Interview with First Scene Winner Jacob F. Keller, (The Curse of Sam Hain)

It was the first contest I’ve come across that didn’t require an entire screenplay to be submitted. A first scene allows for a much more focused effort on polishing a really good sample. Getting those 5-10 pages right takes a few days to a week while an entire screenplay can take many weeks or months to get right. Plus, the price of submission made it much more appealing. Really, there was nothing to lose.

– Jacoob F. Keller, on why he submitted to the WILDsound Festival (Review)

    Watch the 1st Scene Reading THE CURSE OF SAM HAIN:


NARRATOR – Frances Townend
Belenus – Sean Ballantyne
Sam Hain- Neil Kulin
Daughter – Julia Vally
Rider – Kaleb Alexander
Wife – Jacqueline Brown
Man #1 – Charles Gordon
Man #1 – Rob Salerno

Submit your First Scene Screenplay:

Matthew Toffolo interviews Jacob F. Keller:

Matthew: What is your screenplay about?

Jacob: The lone survivor of a crash landing on a distant world becomes the surprising savior to the aborigines facing genocide.

Matthew: Why should this script be made into a movie?

Jacob: It’s Cast Away meets Alien. It is a story that is can be both visually and metaphorically engaging with its strong ties to Dante’s Inferno. It is also a role that a lot of actors fight over. It has a lot going for it.

Matthew: How long have you been writing stories?

Jacob: It started in junior high. So, 20 years? Yeah, that’s about right.

Matthew: What movie have you seen the most in your life?

Jacob: Easy, Ghostbusters. Probably watched it 30-40 times. I can almost quote the whole thing.

Matthew: What artists would you love to work with?

Jacob: It’s not so much about who I work with but what kind of projects I would want if I could choose. There are properties I would love a shot at, things nobody has thought about developing or projects that haven’t gone anywhere. I’ll work with anyone that has the same passions I do.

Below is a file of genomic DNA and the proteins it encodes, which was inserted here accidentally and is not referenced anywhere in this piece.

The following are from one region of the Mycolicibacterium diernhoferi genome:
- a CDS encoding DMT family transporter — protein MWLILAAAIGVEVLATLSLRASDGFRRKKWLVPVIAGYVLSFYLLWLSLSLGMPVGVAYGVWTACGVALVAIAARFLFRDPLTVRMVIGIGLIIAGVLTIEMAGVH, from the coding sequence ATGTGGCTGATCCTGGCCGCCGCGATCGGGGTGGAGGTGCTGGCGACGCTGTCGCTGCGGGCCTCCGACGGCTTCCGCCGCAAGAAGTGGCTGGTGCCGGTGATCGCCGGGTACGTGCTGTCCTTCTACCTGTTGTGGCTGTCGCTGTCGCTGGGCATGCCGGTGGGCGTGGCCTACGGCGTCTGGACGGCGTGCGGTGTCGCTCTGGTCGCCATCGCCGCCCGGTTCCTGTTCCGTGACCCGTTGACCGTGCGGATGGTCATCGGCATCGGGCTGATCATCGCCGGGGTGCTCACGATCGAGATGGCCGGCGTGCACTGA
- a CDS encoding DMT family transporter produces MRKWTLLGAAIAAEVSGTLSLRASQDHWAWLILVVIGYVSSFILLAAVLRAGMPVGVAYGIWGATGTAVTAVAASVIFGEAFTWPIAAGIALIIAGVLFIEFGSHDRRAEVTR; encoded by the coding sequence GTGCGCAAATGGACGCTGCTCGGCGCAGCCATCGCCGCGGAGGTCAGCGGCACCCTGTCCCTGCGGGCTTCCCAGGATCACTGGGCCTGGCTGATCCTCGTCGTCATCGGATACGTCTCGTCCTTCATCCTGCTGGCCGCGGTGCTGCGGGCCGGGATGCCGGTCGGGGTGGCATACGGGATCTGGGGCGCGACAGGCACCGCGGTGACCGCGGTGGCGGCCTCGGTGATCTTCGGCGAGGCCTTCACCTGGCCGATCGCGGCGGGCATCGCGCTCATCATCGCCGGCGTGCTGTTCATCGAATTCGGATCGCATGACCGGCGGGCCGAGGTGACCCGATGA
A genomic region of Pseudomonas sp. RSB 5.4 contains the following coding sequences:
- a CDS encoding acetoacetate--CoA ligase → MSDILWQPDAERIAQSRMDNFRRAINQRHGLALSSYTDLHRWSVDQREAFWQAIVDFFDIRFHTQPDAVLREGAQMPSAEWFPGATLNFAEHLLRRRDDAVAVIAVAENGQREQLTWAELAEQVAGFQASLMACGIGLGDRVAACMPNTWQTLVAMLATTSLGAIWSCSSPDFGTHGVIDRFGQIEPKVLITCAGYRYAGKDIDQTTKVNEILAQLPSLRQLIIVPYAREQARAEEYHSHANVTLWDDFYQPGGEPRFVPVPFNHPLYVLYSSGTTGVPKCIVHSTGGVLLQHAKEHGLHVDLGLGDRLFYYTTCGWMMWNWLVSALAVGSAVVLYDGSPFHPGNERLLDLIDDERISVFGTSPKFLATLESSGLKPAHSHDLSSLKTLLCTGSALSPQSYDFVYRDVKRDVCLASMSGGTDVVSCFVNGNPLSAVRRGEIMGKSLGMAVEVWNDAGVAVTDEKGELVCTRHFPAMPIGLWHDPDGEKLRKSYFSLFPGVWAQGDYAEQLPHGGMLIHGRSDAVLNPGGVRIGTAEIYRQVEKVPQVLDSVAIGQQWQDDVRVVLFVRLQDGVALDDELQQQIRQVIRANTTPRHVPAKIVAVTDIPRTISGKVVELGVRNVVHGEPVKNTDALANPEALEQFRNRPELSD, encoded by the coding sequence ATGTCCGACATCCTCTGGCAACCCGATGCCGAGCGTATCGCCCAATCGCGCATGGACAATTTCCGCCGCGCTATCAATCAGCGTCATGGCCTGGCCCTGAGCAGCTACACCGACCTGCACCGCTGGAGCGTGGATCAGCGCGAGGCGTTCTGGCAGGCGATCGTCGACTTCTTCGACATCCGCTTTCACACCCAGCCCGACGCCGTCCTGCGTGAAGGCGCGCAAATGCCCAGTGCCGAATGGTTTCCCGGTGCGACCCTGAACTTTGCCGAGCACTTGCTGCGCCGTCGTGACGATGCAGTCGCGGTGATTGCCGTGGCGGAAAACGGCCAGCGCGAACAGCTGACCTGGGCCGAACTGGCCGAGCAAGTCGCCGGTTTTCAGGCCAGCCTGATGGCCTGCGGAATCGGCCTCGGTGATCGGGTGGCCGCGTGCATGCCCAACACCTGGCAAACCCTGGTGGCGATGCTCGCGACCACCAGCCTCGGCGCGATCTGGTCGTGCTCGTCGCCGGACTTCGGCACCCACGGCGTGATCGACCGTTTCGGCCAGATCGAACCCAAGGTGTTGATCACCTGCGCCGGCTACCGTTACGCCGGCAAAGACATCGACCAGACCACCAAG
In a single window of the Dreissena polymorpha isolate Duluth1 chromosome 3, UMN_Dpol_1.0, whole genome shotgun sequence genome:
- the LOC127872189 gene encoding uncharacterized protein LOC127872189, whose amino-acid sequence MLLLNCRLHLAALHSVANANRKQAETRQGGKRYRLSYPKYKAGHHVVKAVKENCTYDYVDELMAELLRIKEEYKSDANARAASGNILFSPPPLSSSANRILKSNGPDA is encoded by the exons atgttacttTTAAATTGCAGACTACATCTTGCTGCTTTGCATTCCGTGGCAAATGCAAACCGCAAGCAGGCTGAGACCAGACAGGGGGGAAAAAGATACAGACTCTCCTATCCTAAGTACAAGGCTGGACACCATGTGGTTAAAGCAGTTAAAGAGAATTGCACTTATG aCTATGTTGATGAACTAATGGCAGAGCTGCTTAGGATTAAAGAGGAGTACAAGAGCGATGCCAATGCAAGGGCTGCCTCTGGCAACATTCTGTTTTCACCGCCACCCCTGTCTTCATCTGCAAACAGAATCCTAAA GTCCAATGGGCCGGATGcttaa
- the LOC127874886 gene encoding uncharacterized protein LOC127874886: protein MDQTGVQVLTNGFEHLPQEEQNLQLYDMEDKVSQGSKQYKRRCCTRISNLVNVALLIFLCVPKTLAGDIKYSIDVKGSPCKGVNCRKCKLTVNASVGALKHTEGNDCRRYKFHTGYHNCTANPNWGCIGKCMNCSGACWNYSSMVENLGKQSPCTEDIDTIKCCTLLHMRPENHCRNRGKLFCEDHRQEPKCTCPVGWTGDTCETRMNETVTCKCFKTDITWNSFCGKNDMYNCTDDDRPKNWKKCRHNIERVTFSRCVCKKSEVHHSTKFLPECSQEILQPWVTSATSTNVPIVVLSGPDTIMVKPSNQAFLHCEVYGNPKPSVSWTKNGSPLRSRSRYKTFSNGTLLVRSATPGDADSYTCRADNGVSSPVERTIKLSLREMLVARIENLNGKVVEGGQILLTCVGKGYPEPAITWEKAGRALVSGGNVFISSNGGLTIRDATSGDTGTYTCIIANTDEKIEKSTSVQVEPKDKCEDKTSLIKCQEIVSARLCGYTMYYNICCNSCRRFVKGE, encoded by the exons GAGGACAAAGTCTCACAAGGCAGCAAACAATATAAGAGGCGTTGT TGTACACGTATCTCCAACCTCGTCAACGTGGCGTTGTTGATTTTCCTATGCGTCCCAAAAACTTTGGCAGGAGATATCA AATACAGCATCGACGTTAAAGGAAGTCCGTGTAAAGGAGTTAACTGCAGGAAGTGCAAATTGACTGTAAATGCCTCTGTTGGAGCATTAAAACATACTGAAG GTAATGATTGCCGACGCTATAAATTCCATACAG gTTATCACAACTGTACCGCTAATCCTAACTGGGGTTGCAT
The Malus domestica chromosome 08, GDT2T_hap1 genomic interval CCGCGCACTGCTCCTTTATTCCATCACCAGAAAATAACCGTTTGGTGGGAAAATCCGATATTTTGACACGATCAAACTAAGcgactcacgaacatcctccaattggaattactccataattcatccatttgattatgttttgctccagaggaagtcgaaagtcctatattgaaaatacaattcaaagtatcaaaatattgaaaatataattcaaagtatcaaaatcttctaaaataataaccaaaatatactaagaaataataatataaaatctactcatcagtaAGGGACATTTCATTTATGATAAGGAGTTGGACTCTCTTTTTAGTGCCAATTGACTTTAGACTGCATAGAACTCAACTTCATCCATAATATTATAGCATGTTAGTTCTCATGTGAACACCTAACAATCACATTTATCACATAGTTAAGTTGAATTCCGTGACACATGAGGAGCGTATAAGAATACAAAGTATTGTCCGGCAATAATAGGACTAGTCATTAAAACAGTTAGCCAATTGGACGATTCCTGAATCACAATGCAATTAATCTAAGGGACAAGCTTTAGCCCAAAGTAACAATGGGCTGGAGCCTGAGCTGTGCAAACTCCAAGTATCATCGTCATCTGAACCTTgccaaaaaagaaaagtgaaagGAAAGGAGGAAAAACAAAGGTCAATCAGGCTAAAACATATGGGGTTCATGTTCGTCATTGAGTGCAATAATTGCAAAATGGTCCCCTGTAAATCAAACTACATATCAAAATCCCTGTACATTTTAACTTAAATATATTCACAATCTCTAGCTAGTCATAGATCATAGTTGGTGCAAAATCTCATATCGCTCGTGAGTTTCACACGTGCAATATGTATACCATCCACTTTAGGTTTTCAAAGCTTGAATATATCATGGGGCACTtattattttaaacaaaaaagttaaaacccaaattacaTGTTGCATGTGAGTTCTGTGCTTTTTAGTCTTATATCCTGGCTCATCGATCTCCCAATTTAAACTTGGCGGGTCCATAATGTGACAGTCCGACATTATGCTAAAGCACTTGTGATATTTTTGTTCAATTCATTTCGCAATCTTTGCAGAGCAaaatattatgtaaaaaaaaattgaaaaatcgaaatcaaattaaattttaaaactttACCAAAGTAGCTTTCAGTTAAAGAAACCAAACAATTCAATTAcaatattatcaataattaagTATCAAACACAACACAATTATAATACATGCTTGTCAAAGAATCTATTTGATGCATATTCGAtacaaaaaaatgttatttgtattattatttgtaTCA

Matthew: How many stories/screenplays have you written?

Jacob: Last I counted 7 finished, and another 4-5 in various stages of development.

Matthew: Ideally, where would you like to be in 5 years?

Jacob: Ideally, still living and working in Hollywood developing any number of projects in various forms.

Matthew: Describe your process; do you have a set routine, method for writing?

Jacob: I try to get an early start and save personal errands and such for the afternoon and evening. If I flip it, I’m usually too worn out to sit in front of a computer for 3-4 hours. I also try to break it down in chunks. If I write one scene or get a problem figured out, I’l reward myself with some Netflix or playing one of my video games. And I always walk away mid-scene so I know exactly where to start the next day.

Matthew: Apart from writing, what else are you passionate about?

Jacob: Old school, 8-bit video games. I play almost every day as a break between projects. And my family. I have one brother but many, many cousins all across the country and we try to stay in touch as best we can over Facebook.

Matthew: Any advice or tips you’d like to pass on to other writers?

Jacob: Don’t follow trends or write what you think a producer or executive wants to read. Write what you want to write. Your passion will shine through and the right audience will find you.

By WILDsound Festival

Submitters reactions to their feedback on their stories. New testimonials coming each month! Watch this month's winning readings. At least 15 performances a month: Submit your script, story, poem, or film to the festival today:


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